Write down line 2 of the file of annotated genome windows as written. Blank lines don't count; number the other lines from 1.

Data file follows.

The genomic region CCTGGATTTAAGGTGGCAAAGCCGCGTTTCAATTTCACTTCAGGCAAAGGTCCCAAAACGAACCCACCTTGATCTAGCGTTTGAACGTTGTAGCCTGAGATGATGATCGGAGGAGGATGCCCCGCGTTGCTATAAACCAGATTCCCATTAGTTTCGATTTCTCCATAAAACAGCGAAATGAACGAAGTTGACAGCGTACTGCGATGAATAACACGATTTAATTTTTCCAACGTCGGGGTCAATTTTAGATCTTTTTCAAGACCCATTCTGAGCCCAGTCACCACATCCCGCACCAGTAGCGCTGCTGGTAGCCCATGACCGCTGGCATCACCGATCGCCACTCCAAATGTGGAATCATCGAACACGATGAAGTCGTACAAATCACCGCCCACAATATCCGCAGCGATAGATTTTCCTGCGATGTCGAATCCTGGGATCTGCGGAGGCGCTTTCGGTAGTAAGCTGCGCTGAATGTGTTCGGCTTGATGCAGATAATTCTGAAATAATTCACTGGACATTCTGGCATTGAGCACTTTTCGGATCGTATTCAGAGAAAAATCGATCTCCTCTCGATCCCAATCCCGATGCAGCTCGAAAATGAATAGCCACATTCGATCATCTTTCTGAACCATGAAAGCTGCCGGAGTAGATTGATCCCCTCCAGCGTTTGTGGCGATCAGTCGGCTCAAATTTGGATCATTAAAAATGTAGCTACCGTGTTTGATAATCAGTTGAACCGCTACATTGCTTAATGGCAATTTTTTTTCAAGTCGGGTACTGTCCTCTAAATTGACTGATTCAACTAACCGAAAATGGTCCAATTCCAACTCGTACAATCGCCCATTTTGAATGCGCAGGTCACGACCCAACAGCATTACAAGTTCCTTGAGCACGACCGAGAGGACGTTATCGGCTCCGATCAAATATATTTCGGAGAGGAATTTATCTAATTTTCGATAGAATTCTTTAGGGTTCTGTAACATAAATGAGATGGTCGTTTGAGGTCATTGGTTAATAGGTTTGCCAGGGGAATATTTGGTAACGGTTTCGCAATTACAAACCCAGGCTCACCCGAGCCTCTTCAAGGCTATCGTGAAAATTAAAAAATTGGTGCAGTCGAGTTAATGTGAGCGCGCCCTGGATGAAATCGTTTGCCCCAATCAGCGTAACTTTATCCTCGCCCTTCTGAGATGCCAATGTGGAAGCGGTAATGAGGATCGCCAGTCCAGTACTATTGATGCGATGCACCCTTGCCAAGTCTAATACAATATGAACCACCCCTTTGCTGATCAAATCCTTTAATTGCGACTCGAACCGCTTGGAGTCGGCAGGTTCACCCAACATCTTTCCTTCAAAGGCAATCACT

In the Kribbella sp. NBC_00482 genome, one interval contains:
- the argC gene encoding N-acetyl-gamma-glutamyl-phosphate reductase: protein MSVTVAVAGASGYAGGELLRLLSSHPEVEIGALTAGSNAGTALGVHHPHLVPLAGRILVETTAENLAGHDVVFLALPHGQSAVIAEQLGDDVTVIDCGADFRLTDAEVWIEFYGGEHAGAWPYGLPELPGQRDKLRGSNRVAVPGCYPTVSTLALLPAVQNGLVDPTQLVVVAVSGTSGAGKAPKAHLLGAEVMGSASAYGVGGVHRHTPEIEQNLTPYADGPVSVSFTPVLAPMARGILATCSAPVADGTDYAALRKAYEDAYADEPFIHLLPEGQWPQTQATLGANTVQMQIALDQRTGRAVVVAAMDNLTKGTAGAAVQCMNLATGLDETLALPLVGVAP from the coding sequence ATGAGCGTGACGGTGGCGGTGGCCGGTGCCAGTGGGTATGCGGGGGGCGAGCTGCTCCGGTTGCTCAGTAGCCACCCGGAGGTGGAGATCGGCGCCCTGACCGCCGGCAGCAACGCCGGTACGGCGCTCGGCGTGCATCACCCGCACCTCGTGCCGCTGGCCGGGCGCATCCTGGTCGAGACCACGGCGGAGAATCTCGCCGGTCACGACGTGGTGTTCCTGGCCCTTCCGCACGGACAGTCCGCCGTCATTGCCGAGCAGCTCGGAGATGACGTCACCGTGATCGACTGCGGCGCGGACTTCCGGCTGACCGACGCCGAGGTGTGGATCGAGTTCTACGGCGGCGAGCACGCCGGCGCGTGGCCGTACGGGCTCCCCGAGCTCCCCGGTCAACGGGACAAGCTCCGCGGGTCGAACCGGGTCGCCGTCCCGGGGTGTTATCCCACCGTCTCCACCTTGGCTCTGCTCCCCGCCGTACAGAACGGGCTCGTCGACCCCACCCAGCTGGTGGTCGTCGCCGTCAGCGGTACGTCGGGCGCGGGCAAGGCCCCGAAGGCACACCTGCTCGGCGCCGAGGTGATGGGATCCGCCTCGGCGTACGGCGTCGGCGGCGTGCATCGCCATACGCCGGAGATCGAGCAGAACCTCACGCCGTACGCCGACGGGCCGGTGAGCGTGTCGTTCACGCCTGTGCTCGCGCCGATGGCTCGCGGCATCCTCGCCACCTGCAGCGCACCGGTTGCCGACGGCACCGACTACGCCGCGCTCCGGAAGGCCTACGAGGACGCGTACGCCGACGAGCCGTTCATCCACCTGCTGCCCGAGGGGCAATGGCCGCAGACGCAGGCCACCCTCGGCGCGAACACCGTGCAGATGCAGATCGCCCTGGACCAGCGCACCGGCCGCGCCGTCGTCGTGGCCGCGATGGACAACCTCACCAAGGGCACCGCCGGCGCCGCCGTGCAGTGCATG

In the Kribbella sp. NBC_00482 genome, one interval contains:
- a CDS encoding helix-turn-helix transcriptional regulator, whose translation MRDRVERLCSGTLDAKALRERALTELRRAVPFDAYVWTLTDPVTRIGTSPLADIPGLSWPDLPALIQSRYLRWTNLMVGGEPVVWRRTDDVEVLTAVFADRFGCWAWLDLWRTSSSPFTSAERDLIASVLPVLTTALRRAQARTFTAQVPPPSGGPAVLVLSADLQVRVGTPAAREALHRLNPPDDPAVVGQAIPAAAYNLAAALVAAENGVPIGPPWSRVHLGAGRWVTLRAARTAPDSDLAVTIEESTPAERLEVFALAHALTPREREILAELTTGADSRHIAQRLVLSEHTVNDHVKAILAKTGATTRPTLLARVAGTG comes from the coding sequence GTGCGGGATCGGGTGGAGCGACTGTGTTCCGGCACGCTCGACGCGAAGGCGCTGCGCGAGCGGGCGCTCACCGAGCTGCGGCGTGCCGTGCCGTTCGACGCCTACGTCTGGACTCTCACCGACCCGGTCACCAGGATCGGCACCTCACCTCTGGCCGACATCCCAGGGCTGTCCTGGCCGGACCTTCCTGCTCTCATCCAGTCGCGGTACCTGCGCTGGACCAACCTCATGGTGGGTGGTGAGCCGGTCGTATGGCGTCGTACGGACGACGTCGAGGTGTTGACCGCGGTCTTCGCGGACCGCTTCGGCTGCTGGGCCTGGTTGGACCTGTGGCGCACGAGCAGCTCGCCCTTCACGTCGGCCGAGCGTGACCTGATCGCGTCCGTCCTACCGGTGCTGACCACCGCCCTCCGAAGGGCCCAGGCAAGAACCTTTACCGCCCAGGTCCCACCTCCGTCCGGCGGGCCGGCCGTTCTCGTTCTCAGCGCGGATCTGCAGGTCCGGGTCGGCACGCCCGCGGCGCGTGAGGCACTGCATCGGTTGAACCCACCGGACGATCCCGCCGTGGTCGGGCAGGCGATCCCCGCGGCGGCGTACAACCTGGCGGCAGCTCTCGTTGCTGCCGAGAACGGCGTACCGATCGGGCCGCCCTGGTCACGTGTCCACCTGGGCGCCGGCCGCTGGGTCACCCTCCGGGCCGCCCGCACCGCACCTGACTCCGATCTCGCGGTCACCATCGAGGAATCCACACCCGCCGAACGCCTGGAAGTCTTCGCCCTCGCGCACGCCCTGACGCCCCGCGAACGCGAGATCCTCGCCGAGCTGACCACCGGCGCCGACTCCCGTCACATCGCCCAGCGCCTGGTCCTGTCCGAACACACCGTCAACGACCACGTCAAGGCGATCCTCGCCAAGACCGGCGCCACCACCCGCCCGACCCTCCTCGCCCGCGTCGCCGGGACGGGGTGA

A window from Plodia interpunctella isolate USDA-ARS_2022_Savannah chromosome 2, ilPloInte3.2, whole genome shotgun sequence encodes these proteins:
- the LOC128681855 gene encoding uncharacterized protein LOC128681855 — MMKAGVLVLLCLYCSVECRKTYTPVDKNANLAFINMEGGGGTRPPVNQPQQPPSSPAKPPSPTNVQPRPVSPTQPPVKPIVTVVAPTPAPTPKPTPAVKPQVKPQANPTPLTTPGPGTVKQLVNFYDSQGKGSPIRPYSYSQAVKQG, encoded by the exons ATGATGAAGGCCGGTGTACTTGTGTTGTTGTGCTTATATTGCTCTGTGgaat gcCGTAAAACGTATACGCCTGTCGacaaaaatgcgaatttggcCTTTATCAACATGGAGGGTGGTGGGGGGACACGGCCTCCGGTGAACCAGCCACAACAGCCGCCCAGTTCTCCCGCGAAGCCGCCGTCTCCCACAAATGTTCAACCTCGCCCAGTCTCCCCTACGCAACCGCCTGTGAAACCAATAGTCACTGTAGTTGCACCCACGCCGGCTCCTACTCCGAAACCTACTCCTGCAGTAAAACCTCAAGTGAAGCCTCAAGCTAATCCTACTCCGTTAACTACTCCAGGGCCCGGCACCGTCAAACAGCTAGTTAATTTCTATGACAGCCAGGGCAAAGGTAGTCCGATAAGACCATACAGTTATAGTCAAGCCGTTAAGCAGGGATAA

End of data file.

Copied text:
In the Kribbella sp. NBC_00482 genome, one interval contains: